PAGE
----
Monday, July 14, 2014

Still Kickin'

I haven't posted for a while. Actually, I haven't posted for a long while. No excuses, just a lack of inspiration, motivation and creation.

I appreciate those of you who have asked about my status, I am touched. Life has been pretty good, a couple of trips, many photographs and good times with friends and family have kept me pretty busy happy, screwing off has occupied a lot of my time.

I seem to excel at procrastination, not having firm deadlines seem to agree with my "screw it, I'll get it tomorrow" persona.

I've actually thought about pulling this down, but remembering how hard I worked to get it started compels me to keep it alive.

So, if you have room on your RSS feed, keep me on it. You never know when a nugget might show up.

Thanks for your lyalty,
Schmoe

Saturday, February 15, 2014

Funny Plastic Helmets

"Ya know Schmoe", a slightly fuzzy Willie Wines said to an even more fuzzy Joseph Schmoe, "there's one thing I have never understood."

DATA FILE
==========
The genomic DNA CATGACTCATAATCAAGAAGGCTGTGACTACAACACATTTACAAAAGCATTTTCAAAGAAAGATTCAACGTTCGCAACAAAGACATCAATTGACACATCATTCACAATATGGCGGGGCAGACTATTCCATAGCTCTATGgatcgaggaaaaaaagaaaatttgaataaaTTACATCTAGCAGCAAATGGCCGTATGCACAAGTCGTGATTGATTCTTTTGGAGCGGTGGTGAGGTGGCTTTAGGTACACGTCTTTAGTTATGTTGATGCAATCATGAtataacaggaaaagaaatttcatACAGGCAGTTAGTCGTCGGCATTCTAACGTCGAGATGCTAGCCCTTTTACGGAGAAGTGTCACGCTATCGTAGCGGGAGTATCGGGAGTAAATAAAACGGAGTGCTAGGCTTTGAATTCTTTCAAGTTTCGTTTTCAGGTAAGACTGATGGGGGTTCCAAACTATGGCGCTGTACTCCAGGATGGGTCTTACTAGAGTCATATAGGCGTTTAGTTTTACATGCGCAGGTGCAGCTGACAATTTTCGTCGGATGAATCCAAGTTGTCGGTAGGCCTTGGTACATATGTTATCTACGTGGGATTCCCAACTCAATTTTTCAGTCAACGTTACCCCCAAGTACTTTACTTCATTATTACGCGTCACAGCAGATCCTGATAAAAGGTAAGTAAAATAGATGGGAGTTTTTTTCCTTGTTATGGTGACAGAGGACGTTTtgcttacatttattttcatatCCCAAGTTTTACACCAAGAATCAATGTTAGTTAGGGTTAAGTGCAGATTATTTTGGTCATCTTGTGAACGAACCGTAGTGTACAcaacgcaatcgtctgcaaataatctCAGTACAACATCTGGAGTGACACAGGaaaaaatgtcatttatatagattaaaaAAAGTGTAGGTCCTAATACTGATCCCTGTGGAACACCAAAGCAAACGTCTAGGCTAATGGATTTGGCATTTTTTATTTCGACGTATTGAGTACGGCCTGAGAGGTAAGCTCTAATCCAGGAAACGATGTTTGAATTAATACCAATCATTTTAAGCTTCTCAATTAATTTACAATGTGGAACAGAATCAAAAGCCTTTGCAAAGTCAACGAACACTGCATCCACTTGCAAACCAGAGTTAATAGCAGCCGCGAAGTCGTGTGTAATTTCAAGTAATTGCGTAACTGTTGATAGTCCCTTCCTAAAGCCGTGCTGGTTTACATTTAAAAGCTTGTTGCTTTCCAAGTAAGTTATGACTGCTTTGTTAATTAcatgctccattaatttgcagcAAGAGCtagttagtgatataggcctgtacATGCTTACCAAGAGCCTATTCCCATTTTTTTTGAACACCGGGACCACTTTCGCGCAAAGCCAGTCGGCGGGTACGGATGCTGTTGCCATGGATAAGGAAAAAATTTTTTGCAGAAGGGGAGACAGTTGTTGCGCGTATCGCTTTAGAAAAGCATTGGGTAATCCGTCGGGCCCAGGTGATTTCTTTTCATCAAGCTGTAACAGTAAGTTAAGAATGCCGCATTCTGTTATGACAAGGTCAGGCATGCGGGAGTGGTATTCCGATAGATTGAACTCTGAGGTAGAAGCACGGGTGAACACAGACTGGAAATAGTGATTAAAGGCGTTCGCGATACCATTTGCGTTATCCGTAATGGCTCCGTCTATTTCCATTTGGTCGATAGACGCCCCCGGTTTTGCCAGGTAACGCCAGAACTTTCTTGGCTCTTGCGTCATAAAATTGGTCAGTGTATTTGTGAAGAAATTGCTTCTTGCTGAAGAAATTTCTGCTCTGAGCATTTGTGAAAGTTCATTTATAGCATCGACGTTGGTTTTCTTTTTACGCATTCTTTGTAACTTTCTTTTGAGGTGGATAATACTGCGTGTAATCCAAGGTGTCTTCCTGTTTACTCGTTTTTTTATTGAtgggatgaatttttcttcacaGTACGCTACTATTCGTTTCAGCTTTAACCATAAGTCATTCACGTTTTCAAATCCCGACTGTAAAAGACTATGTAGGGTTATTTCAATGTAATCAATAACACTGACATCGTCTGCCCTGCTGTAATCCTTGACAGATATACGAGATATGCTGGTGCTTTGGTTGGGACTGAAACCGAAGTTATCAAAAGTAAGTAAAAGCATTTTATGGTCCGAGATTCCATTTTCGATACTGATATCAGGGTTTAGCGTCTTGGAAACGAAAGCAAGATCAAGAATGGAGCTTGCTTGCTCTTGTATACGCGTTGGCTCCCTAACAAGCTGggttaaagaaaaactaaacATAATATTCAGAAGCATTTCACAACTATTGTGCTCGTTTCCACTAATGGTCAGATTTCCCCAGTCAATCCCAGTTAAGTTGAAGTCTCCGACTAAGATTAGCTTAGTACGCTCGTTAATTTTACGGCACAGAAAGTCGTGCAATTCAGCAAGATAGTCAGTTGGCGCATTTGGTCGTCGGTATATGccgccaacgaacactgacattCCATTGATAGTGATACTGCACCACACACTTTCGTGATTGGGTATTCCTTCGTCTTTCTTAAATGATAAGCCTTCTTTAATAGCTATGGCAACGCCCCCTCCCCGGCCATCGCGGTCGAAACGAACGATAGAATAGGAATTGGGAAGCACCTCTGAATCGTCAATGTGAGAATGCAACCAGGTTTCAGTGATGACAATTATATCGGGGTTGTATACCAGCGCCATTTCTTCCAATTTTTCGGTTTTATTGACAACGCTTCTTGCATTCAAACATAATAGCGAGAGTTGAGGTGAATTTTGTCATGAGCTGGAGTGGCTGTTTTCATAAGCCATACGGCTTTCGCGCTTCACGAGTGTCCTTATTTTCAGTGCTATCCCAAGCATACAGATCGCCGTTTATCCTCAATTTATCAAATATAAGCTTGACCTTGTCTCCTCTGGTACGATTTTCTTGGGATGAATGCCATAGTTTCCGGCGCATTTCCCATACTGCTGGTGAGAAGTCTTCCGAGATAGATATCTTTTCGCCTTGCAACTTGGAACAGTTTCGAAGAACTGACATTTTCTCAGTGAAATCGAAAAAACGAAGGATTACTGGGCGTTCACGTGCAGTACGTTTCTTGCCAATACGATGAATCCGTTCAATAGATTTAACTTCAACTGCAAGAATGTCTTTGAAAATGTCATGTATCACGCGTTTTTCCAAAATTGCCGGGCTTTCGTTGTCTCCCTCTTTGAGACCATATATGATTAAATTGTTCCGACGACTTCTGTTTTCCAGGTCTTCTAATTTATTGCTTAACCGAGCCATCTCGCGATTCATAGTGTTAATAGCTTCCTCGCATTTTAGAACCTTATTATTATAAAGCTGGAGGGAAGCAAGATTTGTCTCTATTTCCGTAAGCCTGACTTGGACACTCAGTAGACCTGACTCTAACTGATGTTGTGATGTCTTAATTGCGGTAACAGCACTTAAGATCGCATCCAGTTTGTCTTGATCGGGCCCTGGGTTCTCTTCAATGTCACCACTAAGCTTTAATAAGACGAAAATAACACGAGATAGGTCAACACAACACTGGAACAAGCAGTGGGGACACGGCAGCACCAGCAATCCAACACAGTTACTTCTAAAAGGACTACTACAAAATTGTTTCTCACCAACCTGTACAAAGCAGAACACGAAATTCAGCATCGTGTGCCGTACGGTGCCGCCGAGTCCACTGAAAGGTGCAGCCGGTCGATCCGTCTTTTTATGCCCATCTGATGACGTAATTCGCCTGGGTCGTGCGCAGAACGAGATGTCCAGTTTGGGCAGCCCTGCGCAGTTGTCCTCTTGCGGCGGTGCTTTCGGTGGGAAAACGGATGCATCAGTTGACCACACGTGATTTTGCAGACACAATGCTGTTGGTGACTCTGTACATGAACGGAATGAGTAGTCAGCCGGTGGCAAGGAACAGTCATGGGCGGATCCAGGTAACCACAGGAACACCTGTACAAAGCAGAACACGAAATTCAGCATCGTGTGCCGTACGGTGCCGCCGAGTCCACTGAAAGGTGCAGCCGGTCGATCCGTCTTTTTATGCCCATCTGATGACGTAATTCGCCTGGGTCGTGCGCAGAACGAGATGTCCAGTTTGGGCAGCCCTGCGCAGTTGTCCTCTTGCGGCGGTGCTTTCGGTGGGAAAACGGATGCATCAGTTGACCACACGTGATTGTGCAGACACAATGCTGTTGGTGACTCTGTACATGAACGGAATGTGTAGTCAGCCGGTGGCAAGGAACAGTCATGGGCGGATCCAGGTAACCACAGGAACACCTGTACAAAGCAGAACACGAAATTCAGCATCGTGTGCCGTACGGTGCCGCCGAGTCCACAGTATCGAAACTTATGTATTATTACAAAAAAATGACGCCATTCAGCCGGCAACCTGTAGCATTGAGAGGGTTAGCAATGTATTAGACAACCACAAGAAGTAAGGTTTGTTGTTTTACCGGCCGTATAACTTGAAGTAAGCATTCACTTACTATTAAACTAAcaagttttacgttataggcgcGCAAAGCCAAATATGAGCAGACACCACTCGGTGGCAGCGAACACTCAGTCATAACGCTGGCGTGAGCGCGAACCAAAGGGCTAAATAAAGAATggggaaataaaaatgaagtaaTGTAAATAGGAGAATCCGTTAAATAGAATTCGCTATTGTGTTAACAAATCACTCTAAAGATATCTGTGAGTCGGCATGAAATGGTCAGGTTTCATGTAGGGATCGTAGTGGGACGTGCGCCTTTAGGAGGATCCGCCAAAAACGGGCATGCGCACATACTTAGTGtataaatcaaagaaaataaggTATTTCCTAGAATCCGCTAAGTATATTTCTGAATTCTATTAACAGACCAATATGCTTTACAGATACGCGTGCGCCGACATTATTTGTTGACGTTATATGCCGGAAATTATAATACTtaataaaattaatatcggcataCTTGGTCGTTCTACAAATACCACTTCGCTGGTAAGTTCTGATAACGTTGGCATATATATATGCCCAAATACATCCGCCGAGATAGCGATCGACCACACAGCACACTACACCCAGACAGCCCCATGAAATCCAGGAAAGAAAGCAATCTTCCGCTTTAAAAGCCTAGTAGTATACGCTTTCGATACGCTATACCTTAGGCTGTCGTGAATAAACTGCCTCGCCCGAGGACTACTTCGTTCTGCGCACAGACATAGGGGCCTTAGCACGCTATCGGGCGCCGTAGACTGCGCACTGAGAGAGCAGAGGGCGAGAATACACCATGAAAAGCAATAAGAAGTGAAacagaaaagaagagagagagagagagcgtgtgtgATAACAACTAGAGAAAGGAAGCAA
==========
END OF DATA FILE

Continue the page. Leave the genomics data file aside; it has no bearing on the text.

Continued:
"What's that Willie?"

"Why is it that you guys in California always wear those funny plastic helmets?"

I don't remember my answer, but it was probably something about that most of us have never worn anything BUT those funny plastic helmets. The fact is, most of us love our funny plastic helmets and really have no desire to switch to leather. There are departments out here that wear leather, but plastic is the rule rather than the exception.

 My first helmet on the left, my last on the right.

Before any of the leather forever crowd sends me any nasty e-mails, please understand that most of us don't have anything against leather and wouldn't get too awful bent out of shape if our department went to a leather helmet. But, as much as leather is a tradition  in many fire departments, plastic (thermo-plastic to be exact) is as much a tradition for us.

I was very fortunate to meet Ray Russell, the founder of Phenix Fire Technology, early in my career. We served in the same volunteer fire company, located in Home Gardens CA. Ray was a Volunteer Captain with the County F.D, who oversaw us. He was also our training officer.

We wore Phenix helmets, marketed as First Due Firefighter Helmets by Western Fire Equipment. As we had an "in" with Ray, many of us had our own. I still have my very first helmet, it sits proudly on my "I Love Me" shelf.